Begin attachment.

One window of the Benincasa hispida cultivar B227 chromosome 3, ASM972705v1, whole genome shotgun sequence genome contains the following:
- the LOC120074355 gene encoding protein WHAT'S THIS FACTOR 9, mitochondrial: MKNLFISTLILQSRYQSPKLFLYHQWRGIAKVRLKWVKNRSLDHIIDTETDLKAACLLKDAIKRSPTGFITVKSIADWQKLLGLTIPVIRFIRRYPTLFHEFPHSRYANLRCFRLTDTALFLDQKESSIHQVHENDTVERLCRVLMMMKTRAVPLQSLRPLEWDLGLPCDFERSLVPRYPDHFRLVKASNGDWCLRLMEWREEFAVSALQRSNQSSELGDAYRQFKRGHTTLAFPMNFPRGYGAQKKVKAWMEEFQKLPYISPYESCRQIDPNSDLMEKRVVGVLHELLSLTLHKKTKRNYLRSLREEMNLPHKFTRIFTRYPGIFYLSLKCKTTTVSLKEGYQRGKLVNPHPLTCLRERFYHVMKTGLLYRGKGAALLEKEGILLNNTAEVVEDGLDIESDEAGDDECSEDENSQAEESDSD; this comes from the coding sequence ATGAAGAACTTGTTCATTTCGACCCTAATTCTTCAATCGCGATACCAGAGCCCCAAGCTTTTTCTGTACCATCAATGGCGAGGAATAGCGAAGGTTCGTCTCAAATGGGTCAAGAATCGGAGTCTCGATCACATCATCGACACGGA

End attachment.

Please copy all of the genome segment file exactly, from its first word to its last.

One window of the Benincasa hispida cultivar B227 chromosome 3, ASM972705v1, whole genome shotgun sequence genome contains the following:
- the LOC120074355 gene encoding protein WHAT'S THIS FACTOR 9, mitochondrial: MKNLFISTLILQSRYQSPKLFLYHQWRGIAKVRLKWVKNRSLDHIIDTETDLKAACLLKDAIKRSPTGFITVKSIADWQKLLGLTIPVIRFIRRYPTLFHEFPHSRYANLRCFRLTDTALFLDQKESSIHQVHENDTVERLCRVLMMMKTRAVPLQSLRPLEWDLGLPCDFERSLVPRYPDHFRLVKASNGDWCLRLMEWREEFAVSALQRSNQSSELGDAYRQFKRGHTTLAFPMNFPRGYGAQKKVKAWMEEFQKLPYISPYESCRQIDPNSDLMEKRVVGVLHELLSLTLHKKTKRNYLRSLREEMNLPHKFTRIFTRYPGIFYLSLKCKTTTVSLKEGYQRGKLVNPHPLTCLRERFYHVMKTGLLYRGKGAALLEKEGILLNNTAEVVEDGLDIESDEAGDDECSEDENSQAEESDSD; this comes from the coding sequence ATGAAGAACTTGTTCATTTCGACCCTAATTCTTCAATCGCGATACCAGAGCCCCAAGCTTTTTCTGTACCATCAATGGCGAGGAATAGCGAAGGTTCGTCTCAAATGGGTCAAGAATCGGAGTCTCGATCACATCATCGACACGGA